How does the brain balance emotion and reason?

Neuroscientists uncover a middleman between cognitive and emotional brain regions

By Molly Gluck

(Image source: Mary Kate Joyce and Helen Barbas, Boston University Neural Systems Laboratory and Jess Holz, MFA)

What would life be like if we could only act on emotion? On the flip side, what would happen if no one felt emotion — and we were only guided by reason? Envisioning both scenarios highlights the critical importance of balancing emotion and reason.

Healthy emotional regulation requires communication between cognitive brain regions, like the dorsolateral prefrontal cortex (DLPFC), and emotional brain regions, such as area 25. However, these two areas are weakly connected — and until now, it has been unknown how they interact. Boston University neuroscientists Drs. Helen Barbas, Mary Kate Joyce, Yohan John and and Miguel Ángel García-Cabezas (now at University of Madrid) uncovered a middleman responsible for maintaining emotional equilibrium: area 32.

The researchers identified area 32 using neural tracers to visualize the connections between cognitive (DLPFC) and emotional (area 25) brain regions in rhesus monkeys. Their discovery helps us better understand what makes certain people more susceptible to depression — and can inform different treatment approaches.

In healthy brains, the DLPFC signals area 32 to balance area 25 activity, enabling emotional stability. Emotional balance goes haywire in mood disorders like depression, leading to unchecked negative emotions and an inability to break out of rumination. This runaway negative emotion is often caused by an overactive area 25. The researchers speculate that in individuals where area 32 has weaker connections with DLPFC and area 25, emotional regulation may be more difficult — perhaps rendering individuals vulnerable to depression. Furthermore, identifying and evaluating the strength of area 32’s connections with DLPFC and area 25 can help inform which treatment approach to take for people suffering from depression — ranging from cognitive behavior therapy, to medication, to deep brain stimulation.

So, what do these critical interactions between brain regions actually look like? The researchers take us into their lab for an inside-look:

Connections from area 32 (green) transfer information to local inhibitory neurons (blue, red) in area 25, a process that may contribute to emotional regulation. (Image source: Mary Kate Joyce and Helen Barbas, Boston University Neural Systems Laboratory)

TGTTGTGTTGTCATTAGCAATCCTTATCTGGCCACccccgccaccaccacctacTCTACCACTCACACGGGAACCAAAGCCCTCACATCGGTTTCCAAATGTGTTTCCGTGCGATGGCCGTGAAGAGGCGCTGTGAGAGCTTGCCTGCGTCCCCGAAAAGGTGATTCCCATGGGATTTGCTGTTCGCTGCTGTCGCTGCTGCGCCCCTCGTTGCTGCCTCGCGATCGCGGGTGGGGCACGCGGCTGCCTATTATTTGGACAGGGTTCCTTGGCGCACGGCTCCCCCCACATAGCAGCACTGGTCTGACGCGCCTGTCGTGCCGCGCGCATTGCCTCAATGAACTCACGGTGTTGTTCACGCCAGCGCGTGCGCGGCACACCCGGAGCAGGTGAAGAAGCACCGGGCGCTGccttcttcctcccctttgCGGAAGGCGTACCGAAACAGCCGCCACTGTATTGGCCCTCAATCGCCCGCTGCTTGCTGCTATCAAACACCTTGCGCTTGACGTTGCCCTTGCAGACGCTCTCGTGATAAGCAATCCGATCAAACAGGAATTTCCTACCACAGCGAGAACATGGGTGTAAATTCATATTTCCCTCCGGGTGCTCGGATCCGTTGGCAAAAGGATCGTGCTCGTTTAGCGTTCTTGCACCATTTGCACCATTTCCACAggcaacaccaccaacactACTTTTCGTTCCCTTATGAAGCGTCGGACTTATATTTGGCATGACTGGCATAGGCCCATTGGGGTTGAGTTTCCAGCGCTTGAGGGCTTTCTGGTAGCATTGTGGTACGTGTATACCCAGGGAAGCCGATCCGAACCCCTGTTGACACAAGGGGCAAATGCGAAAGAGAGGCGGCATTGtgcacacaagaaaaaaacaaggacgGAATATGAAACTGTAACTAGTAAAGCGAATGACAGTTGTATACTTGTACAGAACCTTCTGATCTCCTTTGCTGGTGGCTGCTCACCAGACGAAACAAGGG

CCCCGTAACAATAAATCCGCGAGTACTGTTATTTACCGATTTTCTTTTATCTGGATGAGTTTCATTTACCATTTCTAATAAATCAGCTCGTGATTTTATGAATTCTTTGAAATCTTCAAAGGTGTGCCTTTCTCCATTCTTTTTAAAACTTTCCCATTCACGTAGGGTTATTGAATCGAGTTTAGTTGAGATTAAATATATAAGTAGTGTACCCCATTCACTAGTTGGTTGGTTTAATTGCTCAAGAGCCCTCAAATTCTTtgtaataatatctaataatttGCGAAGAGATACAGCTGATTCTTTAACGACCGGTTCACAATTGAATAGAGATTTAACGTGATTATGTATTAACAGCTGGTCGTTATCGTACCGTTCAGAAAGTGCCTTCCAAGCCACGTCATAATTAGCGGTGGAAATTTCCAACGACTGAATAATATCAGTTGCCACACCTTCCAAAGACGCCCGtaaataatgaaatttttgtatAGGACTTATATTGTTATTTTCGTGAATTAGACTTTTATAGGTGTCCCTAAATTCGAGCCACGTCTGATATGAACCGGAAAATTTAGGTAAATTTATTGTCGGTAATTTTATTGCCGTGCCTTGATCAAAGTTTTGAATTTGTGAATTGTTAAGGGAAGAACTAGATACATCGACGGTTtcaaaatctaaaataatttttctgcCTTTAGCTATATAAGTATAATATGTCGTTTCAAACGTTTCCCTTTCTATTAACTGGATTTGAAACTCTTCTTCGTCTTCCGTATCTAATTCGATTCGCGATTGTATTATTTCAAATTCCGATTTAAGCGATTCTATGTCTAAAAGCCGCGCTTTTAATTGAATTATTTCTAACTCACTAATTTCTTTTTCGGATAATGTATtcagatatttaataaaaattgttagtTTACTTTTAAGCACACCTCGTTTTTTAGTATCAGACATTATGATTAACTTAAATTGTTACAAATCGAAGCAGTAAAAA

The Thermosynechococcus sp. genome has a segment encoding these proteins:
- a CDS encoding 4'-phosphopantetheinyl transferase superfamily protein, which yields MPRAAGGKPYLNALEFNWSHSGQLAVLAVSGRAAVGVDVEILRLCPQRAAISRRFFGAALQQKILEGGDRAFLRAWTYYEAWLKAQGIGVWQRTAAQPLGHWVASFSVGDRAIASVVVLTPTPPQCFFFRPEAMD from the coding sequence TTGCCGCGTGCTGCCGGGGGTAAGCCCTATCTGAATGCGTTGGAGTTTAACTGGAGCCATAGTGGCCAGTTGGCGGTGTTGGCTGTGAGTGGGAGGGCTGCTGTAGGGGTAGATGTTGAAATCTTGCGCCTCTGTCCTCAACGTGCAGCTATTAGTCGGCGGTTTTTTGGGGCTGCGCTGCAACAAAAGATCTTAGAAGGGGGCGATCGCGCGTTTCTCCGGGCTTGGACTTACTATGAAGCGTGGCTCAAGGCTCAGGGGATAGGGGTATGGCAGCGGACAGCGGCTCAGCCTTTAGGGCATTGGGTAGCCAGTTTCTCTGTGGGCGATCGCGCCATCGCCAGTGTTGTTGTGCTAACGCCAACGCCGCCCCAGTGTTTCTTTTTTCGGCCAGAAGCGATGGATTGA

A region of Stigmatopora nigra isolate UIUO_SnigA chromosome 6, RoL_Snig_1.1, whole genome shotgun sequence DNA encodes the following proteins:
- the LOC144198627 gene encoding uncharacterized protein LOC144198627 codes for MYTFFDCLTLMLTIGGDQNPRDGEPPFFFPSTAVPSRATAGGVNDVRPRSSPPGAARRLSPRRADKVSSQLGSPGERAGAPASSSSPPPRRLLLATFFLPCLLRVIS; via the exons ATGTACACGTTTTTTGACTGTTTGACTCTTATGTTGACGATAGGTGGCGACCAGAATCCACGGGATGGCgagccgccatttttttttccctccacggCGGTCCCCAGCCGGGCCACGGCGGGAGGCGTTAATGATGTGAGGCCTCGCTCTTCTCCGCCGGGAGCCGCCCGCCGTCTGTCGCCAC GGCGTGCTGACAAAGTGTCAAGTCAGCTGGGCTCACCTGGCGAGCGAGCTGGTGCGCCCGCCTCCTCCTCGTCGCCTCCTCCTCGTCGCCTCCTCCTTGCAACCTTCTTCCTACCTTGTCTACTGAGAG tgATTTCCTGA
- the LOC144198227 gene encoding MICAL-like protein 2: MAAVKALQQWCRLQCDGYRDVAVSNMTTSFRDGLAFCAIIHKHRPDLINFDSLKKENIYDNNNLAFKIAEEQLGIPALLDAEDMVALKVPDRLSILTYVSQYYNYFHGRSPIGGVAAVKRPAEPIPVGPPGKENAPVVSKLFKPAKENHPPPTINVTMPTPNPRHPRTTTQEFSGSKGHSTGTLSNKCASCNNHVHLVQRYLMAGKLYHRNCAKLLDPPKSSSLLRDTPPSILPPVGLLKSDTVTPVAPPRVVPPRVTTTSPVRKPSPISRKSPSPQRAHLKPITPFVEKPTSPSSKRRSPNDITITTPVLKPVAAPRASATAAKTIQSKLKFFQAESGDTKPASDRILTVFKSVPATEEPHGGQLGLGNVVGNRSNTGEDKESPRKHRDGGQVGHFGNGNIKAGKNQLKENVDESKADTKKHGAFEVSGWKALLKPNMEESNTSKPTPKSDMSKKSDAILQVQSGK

Zooming in to look at circuitry in the brain can reveal patterns that are important for our everyday life. On the left, connections from area 32 (green) commingle with local inhibitory neurons (blue, red) in area 25. Higher resolution microscopy techniques (middle, right) allow us to determine if area 32 has a preference for interacting with specific types of inhibitory neurons. ­­These interactions may be critical for emotional regulation. (Image source: Mary Kate Joyce and Helen Barbas, Boston University Neural Systems Laboratory)
This image highlights the types of inhibitory neurons in area 25 — a brain area that is important for emotions and is disrupted in depression. Area 25 has less of the powerful red inhibitory neurons, which may leave the area vulnerable to runaway activity seen in depression. (Image source: Mary Kate Joyce and Helen Barbas, Boston University Neural Systems Laboratory)
Connections from area 32 make close contact with red parvalbumin inhibitory neurons in area 25. This pattern of interaction may allow for the dampening of local emotional signaling in area 25, and contribute to emotional regulation processes. (Image source: Mary Kate Joyce and Helen Barbas, Boston University Neural Systems Laboratory)
This 3D reconstruction created from high resolution microscopy depicts dense interactions between area 32 (blue) and neuronal elements in area 25 (green, excitatory dendrites; orange, inhibitory dendrite; pink, inhibitory cell body). These interactions may be crucial for emotional regulation, and disruption of them may impact resilience or vulnerability to depression. (Image source: Mary Kate Joyce and Helen Barbas, Boston University Neural Systems Laboratory and Jess Holz, MFA)

For more information, access the full research paper, published in the Journal of Neuroscience here.

For additional commentary by Boston University experts, follow us on Twitter at @BUexperts. Follow the Boston University Center for Systems Neuroscience at @buCSNneuro, the Boston University College of Health & Rehabilitation Sciences: Sargent College at @BUSargent, and the Boston University School of Medicine at @BUMedicine on Twitter. Follow Dr. Yohan John on Twitter at @DrYohanJohn.

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